Charles Jacobs Peterson

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Charles Jacobs Peterson (July 20, 1818 - March 4, 1887) was an American author and publisher.

Peterson was born in Philadelphia and studied law at the University of Pennsylvania, but never practiced law. He became an owner and partner in The Saturday Evening Post and editor at Graham's Magazine early in his career, and in 1842 founded Peterson's Magazine. This became a popular women's journal, which he edited until his death.[1][2][3]

In 1852, the novel The Cabin and Parlor; or, Slaves and Masters was published by Peterson under the pseudonym J. Thornton Randolph, an early example of the Anti-Tom literature which arose in response to Uncle Tom's Cabin. It was published by T.B. Peterson, Ltd.; Theophilus B. Peterson was one of Charles' brothers and a leading publisher of cheap and sensational fiction.[4] Peterson was not necessarily defending the institution of slavery, but instead a gradualism for ending of slavery in future instead of a destruction which would fracture the United States. After the American Civil War broke out, he was clearly on the Union side.[5]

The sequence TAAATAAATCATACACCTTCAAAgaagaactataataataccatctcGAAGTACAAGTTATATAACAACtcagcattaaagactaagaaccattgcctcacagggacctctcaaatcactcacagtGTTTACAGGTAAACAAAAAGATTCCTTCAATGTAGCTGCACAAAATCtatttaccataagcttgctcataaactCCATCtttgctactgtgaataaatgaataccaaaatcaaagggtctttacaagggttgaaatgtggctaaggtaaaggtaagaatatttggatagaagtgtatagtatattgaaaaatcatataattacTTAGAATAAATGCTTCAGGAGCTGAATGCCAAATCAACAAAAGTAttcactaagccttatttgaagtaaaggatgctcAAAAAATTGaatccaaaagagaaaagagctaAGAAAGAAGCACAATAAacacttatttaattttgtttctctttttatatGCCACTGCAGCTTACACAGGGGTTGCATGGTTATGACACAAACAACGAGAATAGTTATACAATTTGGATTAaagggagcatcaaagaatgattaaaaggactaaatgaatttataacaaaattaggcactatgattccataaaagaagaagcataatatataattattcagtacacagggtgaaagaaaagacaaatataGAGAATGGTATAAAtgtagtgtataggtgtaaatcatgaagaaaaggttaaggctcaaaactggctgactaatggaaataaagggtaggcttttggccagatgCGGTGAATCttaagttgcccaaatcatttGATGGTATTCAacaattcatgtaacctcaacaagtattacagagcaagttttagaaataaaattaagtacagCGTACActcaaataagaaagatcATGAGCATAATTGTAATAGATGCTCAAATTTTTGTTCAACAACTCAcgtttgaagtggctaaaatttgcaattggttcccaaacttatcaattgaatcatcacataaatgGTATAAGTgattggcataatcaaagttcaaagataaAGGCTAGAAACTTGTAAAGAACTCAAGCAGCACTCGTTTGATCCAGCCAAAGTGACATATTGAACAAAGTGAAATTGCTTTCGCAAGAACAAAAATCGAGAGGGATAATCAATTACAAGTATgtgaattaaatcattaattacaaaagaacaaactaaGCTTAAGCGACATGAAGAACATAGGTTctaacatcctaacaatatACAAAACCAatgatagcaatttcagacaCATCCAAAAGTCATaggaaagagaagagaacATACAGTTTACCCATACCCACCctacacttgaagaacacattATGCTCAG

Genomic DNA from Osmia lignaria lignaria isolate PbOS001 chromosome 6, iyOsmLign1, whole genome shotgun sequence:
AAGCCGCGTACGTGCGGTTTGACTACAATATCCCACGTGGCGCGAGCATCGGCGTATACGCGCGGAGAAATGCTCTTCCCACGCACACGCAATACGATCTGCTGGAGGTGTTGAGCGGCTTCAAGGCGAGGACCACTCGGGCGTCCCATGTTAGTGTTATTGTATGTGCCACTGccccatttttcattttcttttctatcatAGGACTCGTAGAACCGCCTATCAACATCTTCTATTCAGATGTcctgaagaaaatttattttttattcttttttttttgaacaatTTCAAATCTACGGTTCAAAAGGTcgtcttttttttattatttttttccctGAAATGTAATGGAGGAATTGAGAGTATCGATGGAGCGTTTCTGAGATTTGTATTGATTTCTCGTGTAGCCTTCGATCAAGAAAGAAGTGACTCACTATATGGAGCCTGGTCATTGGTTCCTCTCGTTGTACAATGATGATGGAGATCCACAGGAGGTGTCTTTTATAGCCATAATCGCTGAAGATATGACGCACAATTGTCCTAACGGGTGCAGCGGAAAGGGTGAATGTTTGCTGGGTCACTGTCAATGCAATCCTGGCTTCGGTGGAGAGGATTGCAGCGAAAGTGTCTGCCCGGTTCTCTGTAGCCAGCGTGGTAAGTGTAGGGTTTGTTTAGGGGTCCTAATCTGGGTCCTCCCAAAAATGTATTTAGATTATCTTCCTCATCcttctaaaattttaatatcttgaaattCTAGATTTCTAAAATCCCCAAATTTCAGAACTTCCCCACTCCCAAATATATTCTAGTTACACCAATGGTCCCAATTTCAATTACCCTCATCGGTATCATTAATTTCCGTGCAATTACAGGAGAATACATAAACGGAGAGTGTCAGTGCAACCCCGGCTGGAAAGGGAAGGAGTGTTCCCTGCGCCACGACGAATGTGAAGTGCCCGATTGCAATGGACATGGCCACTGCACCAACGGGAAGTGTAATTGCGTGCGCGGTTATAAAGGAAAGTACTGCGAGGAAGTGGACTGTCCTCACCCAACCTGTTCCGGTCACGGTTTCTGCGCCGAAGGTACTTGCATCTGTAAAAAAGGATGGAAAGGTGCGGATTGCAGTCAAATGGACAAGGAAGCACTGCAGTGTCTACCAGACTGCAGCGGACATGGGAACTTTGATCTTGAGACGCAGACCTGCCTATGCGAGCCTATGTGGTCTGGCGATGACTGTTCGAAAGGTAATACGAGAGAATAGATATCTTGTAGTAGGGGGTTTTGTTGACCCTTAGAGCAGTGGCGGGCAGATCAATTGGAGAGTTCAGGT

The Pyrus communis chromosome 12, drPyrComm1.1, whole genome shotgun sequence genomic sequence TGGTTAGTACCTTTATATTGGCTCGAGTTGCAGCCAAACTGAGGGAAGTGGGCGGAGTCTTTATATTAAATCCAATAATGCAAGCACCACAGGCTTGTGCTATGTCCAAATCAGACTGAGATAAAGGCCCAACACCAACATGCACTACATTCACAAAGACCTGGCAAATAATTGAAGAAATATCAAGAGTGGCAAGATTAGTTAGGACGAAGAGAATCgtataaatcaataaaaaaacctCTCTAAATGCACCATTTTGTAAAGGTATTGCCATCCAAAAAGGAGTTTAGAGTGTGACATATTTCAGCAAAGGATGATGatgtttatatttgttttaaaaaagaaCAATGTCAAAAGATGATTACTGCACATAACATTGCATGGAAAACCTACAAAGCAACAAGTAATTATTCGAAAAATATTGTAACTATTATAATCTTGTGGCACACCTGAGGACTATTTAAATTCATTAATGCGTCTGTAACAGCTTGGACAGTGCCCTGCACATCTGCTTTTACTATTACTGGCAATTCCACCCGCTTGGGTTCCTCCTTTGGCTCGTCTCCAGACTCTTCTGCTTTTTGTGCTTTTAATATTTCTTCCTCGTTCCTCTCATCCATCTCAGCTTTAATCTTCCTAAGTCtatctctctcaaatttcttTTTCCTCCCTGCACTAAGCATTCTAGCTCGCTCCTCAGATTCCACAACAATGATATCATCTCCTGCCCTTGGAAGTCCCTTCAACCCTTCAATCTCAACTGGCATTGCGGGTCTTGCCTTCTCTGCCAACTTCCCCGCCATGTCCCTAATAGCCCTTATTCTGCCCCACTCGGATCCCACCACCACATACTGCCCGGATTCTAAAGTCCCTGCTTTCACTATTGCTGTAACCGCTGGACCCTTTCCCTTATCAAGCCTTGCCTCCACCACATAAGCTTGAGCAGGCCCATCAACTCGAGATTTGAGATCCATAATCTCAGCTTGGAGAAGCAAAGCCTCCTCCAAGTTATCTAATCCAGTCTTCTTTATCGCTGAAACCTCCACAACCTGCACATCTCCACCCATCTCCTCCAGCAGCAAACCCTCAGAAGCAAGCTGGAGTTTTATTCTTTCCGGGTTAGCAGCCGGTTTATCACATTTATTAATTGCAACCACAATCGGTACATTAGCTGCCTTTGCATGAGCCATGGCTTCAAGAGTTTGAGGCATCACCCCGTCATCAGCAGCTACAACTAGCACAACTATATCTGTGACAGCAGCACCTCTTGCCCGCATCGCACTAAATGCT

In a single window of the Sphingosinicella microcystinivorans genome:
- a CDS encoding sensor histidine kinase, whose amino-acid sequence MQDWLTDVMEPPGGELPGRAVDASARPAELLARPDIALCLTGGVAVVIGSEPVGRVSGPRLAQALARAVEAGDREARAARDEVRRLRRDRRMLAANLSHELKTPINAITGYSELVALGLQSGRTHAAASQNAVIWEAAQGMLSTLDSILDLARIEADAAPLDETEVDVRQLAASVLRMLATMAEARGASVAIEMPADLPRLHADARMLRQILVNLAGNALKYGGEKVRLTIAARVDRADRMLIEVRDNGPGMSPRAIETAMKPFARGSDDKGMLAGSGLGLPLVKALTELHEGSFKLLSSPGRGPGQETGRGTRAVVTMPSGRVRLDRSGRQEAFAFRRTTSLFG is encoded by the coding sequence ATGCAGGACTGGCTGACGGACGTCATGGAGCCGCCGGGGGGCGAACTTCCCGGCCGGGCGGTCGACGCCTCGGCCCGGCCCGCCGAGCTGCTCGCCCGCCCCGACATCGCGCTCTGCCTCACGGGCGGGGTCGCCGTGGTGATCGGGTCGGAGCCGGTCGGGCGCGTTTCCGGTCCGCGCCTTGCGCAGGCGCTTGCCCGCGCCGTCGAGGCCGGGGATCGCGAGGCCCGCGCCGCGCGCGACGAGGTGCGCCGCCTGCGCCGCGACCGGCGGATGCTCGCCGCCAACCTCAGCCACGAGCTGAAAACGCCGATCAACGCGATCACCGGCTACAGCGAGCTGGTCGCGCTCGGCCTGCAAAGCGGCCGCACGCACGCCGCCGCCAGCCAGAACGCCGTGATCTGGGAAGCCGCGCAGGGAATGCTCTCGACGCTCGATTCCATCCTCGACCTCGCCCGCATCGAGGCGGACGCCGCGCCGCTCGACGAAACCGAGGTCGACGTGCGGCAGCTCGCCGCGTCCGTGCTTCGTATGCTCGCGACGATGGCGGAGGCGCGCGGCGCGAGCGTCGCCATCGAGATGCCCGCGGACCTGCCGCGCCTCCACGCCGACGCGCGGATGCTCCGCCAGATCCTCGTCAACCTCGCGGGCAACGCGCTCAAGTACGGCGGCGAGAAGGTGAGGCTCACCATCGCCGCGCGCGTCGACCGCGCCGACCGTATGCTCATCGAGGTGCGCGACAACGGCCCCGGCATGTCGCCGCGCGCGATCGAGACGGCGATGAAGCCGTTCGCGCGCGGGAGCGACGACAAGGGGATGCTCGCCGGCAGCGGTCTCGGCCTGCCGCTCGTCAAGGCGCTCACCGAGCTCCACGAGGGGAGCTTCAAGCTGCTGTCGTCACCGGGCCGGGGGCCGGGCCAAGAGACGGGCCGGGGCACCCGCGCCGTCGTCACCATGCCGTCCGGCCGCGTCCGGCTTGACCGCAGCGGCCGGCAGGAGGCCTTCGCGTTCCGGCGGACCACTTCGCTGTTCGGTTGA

Selected bibliography[edit]

Some were originally published in serial form in Graham's Magazine or Peterson's:[5]

  • Agnes Courtenay (1847)
  • The Oath of Marion (1847)
  • Grace Dudley (1849)
  • The Valley Farm (1850)
  • Cruising in the Last War (1850)
  • The Cabin and Parlor; or, Slaves and Masters (as J. Thornton Randolph) (1852)
  • Kate Aylesford (1855)
  • The Old Stone Mansion (1859)
  • Mabel or Darkness at Dawn (18??)

Nonfiction[edit]

  • Military Heroes of the Revolution (8 volumes) (1847)
  • Military Heroes of the War of 1812 and the Mexican War (1848)
  • Naval Heroes of the United States (1850)
  • The American navy: being an authentic history of the United States navy, and biographical sketches of American naval heroes, from the formation of the navy to the close of the Mexican war (1857)

References[edit]

  1. ^ Charles Jacobs Peterson, Edgar Allan Poe Society, Retrieved September 14, 2012
  2. ^ Mott, Frank Luther. A History of American Magazines, 1850-1865, Volume 2, Supplement Sketch 6 (history of magazine) (1938, 1970)
  3. ^ Charles Peterson, The Beadle and Adams Dime Novel Digitization Project, Retrieved September 14, 2012
  4. ^ Tebbel, John William Between covers: The rise and transformation of book publishing in America, p. 71 (1987)
  5. ^ a b Hayne, Barrie. Standing on Neutral Ground: Charles Jacobs Peterson of Peterson's, Pennsylvania Magazine of History and Biography, (Vol. 93, No. 4, October 1969, pp. 510-26)